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Introduction

In the following tutorial, you will find out how to set up LoDs for your assets using any version of Blender, as well as properly setting up the hierarchy for the best results.
LoDs in CRYENGINE

This tutorial is based on the FBX pipeline, meaning that no 3rd-party plugins or tools will be needed in order to achieve the right results. CRYENGINE has a solid implementation for .fbx format support, meaning that the Engine will be able to natively read and recognize .fbx setups quite easily; allowing us to achieve the results we want, without using any Crytek plugins.

The term LoD, which is short for Level of Detail, involves the concept of decreasing the quality of an asset based on its distance from the player camera’s perspective. LoDs are counted backwards, meaning that the highest quality version of the asset will be defined as LoD0, and the lowest quality will be the highest LoD number.

In order to avoid any kind of popping (a sudden change in the asset’s quality, which could distract the player), we usually limit the polycount reduction ratio to 50% - 67% of the previous LoD’s polycount.

Naming Scheme

Instead of having to manually determine which LoD is which, as soon as we import the asset into CRYENGINE using the in-built FBX Importer, we use the $ symbol in the name of the right geometry element, which will help us force that specific geometry element to act as a certain LoD.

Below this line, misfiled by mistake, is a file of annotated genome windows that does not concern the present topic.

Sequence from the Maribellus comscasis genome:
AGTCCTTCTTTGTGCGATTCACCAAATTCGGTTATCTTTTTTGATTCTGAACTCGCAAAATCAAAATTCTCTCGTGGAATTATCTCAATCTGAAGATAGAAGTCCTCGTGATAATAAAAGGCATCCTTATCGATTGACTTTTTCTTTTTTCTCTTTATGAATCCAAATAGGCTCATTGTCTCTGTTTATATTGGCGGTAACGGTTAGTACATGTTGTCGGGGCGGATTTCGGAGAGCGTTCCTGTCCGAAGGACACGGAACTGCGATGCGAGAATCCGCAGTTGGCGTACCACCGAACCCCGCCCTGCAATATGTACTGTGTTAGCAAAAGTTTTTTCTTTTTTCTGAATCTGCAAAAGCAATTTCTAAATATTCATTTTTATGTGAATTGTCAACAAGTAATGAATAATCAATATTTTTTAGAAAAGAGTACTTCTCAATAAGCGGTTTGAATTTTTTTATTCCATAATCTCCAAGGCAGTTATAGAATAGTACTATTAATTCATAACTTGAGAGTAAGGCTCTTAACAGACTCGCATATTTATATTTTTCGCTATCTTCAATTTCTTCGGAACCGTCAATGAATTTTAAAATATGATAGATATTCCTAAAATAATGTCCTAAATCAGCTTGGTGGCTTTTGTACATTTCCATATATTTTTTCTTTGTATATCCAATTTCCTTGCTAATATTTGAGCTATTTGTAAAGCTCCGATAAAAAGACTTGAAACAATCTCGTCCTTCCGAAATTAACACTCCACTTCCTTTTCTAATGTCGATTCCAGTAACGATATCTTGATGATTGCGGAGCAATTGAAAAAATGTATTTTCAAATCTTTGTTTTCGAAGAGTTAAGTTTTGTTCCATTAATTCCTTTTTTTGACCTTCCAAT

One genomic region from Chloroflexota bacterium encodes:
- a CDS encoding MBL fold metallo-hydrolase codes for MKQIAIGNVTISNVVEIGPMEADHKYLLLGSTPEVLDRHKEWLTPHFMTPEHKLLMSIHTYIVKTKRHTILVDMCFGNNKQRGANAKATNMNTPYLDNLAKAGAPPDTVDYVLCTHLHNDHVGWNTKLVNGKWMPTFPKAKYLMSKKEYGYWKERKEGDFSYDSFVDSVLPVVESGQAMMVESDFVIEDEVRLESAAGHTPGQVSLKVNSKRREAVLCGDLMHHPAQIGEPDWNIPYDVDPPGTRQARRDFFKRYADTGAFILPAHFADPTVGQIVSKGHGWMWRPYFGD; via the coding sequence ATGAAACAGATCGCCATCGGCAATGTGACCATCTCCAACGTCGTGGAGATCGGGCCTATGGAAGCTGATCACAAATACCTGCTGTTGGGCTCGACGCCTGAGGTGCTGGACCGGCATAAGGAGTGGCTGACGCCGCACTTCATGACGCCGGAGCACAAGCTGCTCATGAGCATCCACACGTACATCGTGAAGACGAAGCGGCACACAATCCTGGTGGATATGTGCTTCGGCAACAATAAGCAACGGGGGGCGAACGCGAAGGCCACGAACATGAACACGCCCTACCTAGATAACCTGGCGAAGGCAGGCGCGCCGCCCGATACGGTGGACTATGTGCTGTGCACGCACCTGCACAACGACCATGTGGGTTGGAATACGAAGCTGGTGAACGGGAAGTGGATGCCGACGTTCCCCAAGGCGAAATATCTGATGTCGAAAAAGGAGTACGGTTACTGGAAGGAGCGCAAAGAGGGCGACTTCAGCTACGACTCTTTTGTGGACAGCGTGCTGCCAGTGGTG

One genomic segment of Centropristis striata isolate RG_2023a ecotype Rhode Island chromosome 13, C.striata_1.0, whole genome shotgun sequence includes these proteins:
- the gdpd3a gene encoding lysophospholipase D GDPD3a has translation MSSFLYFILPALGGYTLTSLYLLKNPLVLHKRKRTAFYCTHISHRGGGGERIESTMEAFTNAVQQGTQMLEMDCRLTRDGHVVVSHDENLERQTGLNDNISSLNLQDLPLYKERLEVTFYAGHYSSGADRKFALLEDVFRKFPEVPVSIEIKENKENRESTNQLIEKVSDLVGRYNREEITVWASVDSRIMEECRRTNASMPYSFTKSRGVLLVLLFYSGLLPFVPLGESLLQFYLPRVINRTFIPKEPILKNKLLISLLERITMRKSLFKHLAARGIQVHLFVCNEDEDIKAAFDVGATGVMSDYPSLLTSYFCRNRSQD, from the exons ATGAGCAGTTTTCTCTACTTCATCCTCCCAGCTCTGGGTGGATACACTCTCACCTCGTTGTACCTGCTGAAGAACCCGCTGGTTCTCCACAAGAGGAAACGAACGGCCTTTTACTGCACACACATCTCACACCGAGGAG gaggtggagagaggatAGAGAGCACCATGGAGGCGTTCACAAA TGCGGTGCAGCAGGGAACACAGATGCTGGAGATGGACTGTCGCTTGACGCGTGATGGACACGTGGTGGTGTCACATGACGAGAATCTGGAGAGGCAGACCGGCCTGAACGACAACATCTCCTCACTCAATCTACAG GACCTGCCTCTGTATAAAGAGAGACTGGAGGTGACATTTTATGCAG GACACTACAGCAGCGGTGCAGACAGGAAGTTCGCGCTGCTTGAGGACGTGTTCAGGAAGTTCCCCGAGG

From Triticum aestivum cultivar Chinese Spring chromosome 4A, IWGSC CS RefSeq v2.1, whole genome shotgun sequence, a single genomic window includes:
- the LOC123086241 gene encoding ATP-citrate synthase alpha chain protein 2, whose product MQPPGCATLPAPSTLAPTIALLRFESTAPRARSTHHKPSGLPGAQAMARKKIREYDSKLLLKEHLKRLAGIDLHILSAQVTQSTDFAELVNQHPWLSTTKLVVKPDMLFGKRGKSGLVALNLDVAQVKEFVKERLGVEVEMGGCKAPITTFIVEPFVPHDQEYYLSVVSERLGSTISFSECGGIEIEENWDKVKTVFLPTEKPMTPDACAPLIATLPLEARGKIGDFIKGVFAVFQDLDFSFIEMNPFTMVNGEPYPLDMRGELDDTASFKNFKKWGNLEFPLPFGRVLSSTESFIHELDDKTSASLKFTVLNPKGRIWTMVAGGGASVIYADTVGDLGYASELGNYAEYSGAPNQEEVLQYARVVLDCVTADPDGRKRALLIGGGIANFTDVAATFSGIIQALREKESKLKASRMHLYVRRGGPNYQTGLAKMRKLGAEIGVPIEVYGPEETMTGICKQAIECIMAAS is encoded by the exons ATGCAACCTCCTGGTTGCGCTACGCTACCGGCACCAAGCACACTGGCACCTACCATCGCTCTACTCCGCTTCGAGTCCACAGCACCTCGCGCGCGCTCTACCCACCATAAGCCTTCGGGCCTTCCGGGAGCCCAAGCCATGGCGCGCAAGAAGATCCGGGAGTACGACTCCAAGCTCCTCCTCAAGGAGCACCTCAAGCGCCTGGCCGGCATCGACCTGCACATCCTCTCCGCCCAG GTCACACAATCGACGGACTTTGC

LoDs hierarchy in FBX Importer

The naming structure is as follows: $lod#_meshname, where # will be replaced by the LoD number, and the meshname will be replaced by the name of the parent mesh (the original name of the LoD0 version of the asset).

We will only be using the $lod method starting with $lod1, since LoD0 will be the parent of the hierarchy and will retain the name of the original asset; the way you would want to see it in the the Asset Browser.

Hierarchy Setup

All LoDs will be parented right beneath the LoD0 version of the asset, together with $proxy.


LoD hierarchy in Blender

Material Setup

All LoDs will be using the same exact materials that we use for LoD0. The texture quality will decrease automatically based on distance, and the quality has nothing to do with the complexity of the geometry. That way, we don’t need to configure anything in the material. We only need to make sure that the materials are properly assigned to all LoDs before exporting the object as an .fbx file.

Importing Setup

As soon as we export the .fbx file from Blender, we can drag it into the FBX Mesh Importer and we should already have all LoDs automatically assigned to the right geometry elements. All that’s left to do is to physicalize the proxy, generate a material for the asset and to save it in the desired location.

For more information, please see the FBX Import Tools documentation.

Video Tutorial

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